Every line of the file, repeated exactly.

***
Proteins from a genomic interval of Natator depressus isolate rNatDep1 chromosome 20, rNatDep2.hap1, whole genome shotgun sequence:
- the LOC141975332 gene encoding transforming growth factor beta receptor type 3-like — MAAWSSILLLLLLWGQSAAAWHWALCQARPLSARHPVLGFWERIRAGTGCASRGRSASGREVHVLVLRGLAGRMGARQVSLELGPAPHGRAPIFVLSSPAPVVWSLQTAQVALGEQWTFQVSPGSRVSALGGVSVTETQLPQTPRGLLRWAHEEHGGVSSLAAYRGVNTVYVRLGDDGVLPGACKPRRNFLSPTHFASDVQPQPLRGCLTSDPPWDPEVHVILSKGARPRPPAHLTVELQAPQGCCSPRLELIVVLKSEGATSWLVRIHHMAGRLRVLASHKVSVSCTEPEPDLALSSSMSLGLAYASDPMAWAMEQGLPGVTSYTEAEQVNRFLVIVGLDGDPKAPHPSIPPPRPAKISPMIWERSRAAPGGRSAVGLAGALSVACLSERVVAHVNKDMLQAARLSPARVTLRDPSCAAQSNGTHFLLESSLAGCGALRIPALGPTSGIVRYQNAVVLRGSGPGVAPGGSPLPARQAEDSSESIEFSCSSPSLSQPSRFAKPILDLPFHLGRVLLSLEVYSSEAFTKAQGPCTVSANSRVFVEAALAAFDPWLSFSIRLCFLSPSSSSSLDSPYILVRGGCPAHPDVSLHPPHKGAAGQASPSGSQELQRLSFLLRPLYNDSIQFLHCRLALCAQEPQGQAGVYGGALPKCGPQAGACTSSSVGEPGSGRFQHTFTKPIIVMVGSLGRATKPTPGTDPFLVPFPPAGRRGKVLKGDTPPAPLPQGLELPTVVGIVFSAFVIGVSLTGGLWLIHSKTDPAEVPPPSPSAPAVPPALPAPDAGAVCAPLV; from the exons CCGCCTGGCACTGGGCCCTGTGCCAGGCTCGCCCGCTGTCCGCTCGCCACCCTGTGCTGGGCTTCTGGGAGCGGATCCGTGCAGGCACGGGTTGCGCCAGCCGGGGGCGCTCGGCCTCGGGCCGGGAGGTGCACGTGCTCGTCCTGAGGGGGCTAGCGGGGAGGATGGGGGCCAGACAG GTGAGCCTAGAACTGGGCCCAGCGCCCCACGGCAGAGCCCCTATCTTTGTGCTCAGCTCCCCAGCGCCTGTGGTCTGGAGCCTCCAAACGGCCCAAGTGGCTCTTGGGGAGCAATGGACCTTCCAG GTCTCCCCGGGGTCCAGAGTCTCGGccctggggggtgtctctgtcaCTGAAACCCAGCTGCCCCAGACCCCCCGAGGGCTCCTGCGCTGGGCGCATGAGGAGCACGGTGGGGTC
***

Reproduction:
Proteins from a genomic interval of Natator depressus isolate rNatDep1 chromosome 20, rNatDep2.hap1, whole genome shotgun sequence:
- the LOC141975332 gene encoding transforming growth factor beta receptor type 3-like — MAAWSSILLLLLLWGQSAAAWHWALCQARPLSARHPVLGFWERIRAGTGCASRGRSASGREVHVLVLRGLAGRMGARQVSLELGPAPHGRAPIFVLSSPAPVVWSLQTAQVALGEQWTFQVSPGSRVSALGGVSVTETQLPQTPRGLLRWAHEEHGGVSSLAAYRGVNTVYVRLGDDGVLPGACKPRRNFLSPTHFASDVQPQPLRGCLTSDPPWDPEVHVILSKGARPRPPAHLTVELQAPQGCCSPRLELIVVLKSEGATSWLVRIHHMAGRLRVLASHKVSVSCTEPEPDLALSSSMSLGLAYASDPMAWAMEQGLPGVTSYTEAEQVNRFLVIVGLDGDPKAPHPSIPPPRPAKISPMIWERSRAAPGGRSAVGLAGALSVACLSERVVAHVNKDMLQAARLSPARVTLRDPSCAAQSNGTHFLLESSLAGCGALRIPALGPTSGIVRYQNAVVLRGSGPGVAPGGSPLPARQAEDSSESIEFSCSSPSLSQPSRFAKPILDLPFHLGRVLLSLEVYSSEAFTKAQGPCTVSANSRVFVEAALAAFDPWLSFSIRLCFLSPSSSSSLDSPYILVRGGCPAHPDVSLHPPHKGAAGQASPSGSQELQRLSFLLRPLYNDSIQFLHCRLALCAQEPQGQAGVYGGALPKCGPQAGACTSSSVGEPGSGRFQHTFTKPIIVMVGSLGRATKPTPGTDPFLVPFPPAGRRGKVLKGDTPPAPLPQGLELPTVVGIVFSAFVIGVSLTGGLWLIHSKTDPAEVPPPSPSAPAVPPALPAPDAGAVCAPLV; from the exons CCGCCTGGCACTGGGCCCTGTGCCAGGCTCGCCCGCTGTCCGCTCGCCACCCTGTGCTGGGCTTCTGGGAGCGGATCCGTGCAGGCACGGGTTGCGCCAGCCGGGGGCGCTCGGCCTCGGGCCGGGAGGTGCACGTGCTCGTCCTGAGGGGGCTAGCGGGGAGGATGGGGGCCAGACAG GTGAGCCTAGAACTGGGCCCAGCGCCCCACGGCAGAGCCCCTATCTTTGTGCTCAGCTCCCCAGCGCCTGTGGTCTGGAGCCTCCAAACGGCCCAAGTGGCTCTTGGGGAGCAATGGACCTTCCAG GTCTCCCCGGGGTCCAGAGTCTCGGccctggggggtgtctctgtcaCTGAAACCCAGCTGCCCCAGACCCCCCGAGGGCTCCTGCGCTGGGCGCATGAGGAGCACGGTGGGGTC